Turkey lifts Black Sea gas field estimate after new find, says Erdogan

President Erdogan visits drilling vessel Fatih off Black Sea city of Zonguldak, Turkey October 17, 2020. (Presidential Press Office/Handout via Reuters)

Turkey has raised the estimated reserves in a gas field off its Black Sea coast to 405 billion cubic meters after finding an additional 85 billion cubic meters, President Tayyip Erdogan said on Saturday.

Erdogan said in August the field contained 320 billion cubic meters of gas, making it Turkey’s biggest natural gas discovery.

The Fatih drill ship made the discovery about 100 nautical miles north of the Turkish coast. Even before Saturday’s revision, analysts had said that the find represents a major discovery and was one of the largest global discoveries in 2020.

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“Work in this borehole has been completed after reaching a depth of 4,775 meters as planned previously,” Erdogan said, speaking onboard the Fatih.

He said the vessel would start new operations in a different borehole in the same field, called Sakarya, next month after returning to port for maintenance. Another ship, called Kanuni, is also headed to the Black Sea for drilling operations, he said.

If the gas can be commercially extracted, the discovery could transform Turkey’s dependence on Russia, Iran and Azerbaijan for energy imports.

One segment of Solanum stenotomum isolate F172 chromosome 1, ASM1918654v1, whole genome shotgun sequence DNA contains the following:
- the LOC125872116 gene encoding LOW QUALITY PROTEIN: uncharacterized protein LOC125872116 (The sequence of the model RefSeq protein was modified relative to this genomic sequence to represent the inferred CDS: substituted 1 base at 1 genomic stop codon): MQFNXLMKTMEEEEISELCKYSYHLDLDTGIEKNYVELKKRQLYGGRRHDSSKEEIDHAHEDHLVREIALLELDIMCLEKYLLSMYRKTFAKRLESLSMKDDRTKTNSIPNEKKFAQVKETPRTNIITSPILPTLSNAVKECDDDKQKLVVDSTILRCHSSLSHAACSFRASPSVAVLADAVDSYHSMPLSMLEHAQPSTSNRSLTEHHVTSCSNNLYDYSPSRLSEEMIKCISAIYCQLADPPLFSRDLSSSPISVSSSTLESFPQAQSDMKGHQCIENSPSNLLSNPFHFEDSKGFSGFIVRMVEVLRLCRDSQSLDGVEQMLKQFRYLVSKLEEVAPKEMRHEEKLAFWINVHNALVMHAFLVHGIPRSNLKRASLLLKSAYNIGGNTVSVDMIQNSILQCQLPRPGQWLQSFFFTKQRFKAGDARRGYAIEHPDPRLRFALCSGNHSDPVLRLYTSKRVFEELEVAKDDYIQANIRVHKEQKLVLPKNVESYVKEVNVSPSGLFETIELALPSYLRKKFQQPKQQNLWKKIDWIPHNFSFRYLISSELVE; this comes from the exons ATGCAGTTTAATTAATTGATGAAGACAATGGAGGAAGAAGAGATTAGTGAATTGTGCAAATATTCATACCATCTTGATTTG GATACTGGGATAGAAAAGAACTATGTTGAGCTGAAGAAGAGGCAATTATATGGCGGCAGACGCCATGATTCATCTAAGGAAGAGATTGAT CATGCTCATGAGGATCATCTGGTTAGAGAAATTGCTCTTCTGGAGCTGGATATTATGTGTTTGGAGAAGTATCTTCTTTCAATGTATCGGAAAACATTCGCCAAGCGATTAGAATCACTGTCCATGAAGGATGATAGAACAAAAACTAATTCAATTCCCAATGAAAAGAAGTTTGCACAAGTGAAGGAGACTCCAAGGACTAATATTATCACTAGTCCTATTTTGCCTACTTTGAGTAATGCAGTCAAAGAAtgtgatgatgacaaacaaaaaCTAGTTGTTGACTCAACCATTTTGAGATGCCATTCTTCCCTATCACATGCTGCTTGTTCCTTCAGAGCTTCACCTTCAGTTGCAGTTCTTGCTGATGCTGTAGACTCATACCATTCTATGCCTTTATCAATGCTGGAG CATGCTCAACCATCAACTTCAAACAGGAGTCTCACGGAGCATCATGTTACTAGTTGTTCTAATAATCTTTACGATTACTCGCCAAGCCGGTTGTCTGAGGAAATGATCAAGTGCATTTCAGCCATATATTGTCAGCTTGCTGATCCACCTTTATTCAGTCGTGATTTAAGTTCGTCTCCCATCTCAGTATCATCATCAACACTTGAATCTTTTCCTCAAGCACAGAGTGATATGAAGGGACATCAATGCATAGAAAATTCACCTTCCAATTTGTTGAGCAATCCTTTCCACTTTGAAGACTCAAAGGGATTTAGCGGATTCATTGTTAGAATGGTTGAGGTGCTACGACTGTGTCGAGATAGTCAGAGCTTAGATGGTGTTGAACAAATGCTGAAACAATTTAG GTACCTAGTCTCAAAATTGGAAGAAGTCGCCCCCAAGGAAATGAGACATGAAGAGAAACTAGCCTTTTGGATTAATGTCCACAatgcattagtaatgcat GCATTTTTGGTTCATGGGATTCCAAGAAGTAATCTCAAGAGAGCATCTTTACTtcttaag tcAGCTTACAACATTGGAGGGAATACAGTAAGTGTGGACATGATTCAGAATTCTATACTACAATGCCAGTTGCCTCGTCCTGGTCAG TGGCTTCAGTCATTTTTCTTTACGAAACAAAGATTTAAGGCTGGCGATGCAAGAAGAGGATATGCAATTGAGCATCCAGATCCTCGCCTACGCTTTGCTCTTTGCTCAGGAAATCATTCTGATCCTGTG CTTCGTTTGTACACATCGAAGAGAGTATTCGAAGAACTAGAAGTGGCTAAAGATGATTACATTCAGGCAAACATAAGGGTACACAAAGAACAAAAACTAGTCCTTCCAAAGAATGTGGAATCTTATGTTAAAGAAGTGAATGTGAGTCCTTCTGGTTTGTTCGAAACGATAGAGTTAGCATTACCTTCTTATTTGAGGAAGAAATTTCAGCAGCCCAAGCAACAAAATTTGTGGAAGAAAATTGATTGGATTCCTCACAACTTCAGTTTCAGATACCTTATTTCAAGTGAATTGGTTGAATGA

Turkey expects the first gas flow from field in 2023. One source close to the matter said an annual gas flow of 15 billion cubic meters was envisaged from 2025.

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Ankara expects gas suppliers to offer more competitive pricing and flexibility if they want to renew long-term contracts totaling 16 billion meters per year.

More than a quarter of Turkey’s long-term gas contracts expire next year, including imports via pipeline from Russia’s Gazprom and Azerbaijan’s SOCAR and a liquefied natural gas (LNG)deal with Nigeria.

Turkey’s research vessel, Oruc Reis anchored off the coast of Antalya on the Mediterranean, Turkey, September 13, 2020. (AP/Burhan Ozbilici)

Turkey’s research vessel, Oruc Reis anchored off the coast of Antalya on the Mediterranean, Turkey, September 13, 2020. (AP/Burhan Ozbilici)

Turkey has also been exploring for hydrocarbons in the Mediterranean, where its survey operations in disputed waters have drawn protests from Greece and Cyprus.

Greece and Cyprus pushed for a tougher response to Turkey’s natural gas exploration in contested waters at a European Union summit on Friday, but were essentially told to hold off until a meeting in December.

Erdogan said on Saturday that the EU had become “captive” to Greece and Greek Cypriots in the dispute over natural resources in the eastern Mediterranean and this had damaged the bloc.

“If the EU does not hold an unbiased stance in existing disputes in the eastern Mediterranean, this situation will be the official declaration of the end of the European Union,” he said.

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Last Update: Saturday, 17 October 2020 KSA 18:49 - GMT 15:49
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